Budget 2015: reactions to the new apprenticeships levy
Will Chancellor Osborne’s new apprenticeship levy boost Britain’s productivity? It’s a good first step, though the jury’s still out
In the first Conservative Budget for 20 years, Chancellor George Osborne has introduced a number of changes that will affect managers in UK businesses.
The most significant change for business leaders looking to nurture the next generation of managers is the introduction of an apprenticeship levy for large firms.
Osborne said the new levy would still mean businesses offering apprenticeship schemes “get more back than they put in” and that it will co-exist with a commitment from the Chancellor to create three million new apprenticeships.
Petra Wilton, director of strategy at the CMI, said the new levy needs to run alongside ‘rapid action’ to provide access to higher quality apprenticeships in order to secure a 'more productive future'.
“The apprenticeship levy on large companies has to go hand in hand with rapid action to make sure employers can access high quality apprenticeships at higher skills levels,” she said. “We particularly support the employer-led development of a new degree-level apprenticeship in management and leadership.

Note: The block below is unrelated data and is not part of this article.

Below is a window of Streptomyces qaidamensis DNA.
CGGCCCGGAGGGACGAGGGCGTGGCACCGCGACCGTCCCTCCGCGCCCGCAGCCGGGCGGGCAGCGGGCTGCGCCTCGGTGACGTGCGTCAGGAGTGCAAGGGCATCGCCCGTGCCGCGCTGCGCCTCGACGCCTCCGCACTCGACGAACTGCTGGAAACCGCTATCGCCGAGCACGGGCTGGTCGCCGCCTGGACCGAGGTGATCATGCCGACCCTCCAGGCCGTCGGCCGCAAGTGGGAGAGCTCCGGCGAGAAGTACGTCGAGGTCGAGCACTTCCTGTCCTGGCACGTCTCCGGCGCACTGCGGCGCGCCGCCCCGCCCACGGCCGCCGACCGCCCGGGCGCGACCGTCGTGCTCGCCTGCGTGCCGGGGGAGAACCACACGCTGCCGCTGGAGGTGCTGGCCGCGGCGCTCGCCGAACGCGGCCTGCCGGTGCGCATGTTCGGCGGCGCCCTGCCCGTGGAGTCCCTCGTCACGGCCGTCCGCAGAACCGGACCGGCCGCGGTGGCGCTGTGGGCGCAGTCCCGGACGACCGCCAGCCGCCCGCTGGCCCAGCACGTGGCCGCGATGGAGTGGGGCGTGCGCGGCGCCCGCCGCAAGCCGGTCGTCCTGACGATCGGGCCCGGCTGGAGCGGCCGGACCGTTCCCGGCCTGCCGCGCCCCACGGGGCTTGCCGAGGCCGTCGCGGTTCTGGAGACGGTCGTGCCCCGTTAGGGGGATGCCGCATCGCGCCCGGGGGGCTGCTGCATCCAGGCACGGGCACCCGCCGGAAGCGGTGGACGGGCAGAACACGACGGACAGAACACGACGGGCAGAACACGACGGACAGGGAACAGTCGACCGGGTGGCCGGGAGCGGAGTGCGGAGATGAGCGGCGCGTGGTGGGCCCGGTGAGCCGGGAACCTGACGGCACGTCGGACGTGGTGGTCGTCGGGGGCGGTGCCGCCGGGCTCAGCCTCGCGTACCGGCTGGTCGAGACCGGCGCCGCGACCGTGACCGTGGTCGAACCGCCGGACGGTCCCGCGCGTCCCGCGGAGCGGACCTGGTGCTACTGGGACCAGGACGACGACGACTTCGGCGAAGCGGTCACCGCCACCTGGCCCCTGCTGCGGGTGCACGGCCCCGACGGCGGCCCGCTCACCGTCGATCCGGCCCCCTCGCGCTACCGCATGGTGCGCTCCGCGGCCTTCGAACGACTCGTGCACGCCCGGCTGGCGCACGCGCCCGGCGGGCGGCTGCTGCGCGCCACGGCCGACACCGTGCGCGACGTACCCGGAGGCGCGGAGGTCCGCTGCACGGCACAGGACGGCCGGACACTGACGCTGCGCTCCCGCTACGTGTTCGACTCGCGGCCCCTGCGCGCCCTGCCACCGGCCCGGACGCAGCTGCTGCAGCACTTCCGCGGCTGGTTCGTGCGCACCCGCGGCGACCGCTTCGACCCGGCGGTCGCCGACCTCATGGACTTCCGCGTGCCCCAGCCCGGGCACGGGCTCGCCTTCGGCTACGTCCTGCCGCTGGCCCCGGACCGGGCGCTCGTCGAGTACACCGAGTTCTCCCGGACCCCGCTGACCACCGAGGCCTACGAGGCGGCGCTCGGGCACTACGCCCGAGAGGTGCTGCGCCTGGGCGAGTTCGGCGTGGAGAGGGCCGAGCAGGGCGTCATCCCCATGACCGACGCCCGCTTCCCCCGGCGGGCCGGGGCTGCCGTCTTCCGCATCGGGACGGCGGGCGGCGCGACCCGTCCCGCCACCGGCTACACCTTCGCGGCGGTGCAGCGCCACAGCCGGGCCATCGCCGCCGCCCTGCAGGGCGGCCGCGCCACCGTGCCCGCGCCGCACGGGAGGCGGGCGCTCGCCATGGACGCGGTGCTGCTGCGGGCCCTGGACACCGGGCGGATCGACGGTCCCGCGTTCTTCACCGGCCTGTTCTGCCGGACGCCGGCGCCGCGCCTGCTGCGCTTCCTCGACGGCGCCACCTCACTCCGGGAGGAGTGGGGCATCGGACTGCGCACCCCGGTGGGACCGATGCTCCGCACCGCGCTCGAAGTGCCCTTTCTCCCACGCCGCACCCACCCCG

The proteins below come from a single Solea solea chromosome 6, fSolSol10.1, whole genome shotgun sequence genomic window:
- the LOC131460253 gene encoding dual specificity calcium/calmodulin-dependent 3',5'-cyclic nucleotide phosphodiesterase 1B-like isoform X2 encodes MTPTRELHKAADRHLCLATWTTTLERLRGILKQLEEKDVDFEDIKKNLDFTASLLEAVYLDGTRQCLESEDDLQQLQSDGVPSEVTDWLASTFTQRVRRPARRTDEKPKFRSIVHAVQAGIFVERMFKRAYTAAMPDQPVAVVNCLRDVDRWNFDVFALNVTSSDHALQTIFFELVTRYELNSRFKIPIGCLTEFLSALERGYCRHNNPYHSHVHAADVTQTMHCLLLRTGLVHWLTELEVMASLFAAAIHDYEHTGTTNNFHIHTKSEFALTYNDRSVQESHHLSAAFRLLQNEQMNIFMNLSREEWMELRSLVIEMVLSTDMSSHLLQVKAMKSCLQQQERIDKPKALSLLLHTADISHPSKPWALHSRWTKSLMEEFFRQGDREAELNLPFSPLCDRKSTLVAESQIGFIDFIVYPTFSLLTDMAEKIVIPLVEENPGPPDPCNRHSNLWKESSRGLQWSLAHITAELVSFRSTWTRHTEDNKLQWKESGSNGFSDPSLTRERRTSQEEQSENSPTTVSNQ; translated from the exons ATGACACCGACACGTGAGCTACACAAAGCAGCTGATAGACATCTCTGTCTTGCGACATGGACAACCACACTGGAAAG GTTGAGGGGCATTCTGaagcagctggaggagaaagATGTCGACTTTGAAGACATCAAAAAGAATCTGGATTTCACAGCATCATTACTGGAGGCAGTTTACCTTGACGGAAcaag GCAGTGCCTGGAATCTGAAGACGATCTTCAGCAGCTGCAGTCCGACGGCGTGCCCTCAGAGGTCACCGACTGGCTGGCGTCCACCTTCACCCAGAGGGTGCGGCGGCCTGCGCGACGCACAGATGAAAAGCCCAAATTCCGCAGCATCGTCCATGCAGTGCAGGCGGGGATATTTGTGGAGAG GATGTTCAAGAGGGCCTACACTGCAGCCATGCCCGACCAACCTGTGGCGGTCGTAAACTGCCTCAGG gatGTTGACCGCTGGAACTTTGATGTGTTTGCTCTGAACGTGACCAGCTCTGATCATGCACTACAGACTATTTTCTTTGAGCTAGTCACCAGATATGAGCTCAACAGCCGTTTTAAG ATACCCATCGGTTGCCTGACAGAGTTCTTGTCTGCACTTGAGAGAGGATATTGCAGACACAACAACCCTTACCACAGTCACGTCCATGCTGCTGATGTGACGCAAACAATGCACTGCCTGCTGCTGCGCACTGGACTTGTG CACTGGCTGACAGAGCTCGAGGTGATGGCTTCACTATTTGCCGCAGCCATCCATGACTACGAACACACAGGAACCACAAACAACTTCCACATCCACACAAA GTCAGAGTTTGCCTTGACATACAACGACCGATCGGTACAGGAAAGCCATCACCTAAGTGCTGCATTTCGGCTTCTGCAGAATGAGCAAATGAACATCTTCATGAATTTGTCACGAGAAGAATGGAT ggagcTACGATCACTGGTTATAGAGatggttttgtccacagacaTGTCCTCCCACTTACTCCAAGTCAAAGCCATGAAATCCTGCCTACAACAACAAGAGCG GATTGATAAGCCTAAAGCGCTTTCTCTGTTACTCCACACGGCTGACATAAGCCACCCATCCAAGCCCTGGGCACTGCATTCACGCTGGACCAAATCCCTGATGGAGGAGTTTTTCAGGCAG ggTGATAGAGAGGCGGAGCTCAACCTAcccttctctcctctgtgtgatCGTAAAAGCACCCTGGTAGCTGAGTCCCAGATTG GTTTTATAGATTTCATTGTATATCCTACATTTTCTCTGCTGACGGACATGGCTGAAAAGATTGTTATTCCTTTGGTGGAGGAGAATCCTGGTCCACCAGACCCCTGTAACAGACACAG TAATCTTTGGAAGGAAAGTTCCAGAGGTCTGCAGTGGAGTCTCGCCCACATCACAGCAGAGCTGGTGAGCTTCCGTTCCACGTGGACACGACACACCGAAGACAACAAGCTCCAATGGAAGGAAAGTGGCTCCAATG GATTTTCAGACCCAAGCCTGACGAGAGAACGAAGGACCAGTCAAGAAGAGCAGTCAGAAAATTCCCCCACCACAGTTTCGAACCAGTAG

“It will help employers train the leaders of the future and its focus on professional management will put British business on track to a more productive future.”
The Chancellor also used the Budget to increase the National Insurance employment allowance for small firms by 50% to £3,000 from 2016 and cut the rate of corporation tax to 19% from the current 20%.
There is also a clampdown on the so-called abuse of non-dom status, with Osborne announcing plans to abolish permanent non-dom status. This means that anyone who has lived in the UK for 15 of the last 20 years will have to pay the same level of tax as other UK residents.
All of this comes against a backdrop of the government wanting to make the UK the world’s most prosperous major economy by the 2030s.
Wilton said that in order to achieve such a target, the government needs to look at the productivity of UK businesses, adding that poor management is currently costing the UK economy more than £19bn a year.
“Management is the missing piece in the productivity puzzle,” she said. “CMI research shows that poor management costs the UK economy more than £19bn a year and business investment in management development has long lagged behind our competitors.
“We hope the Chancellor uses his forthcoming productivity speech to set out how he will change this.”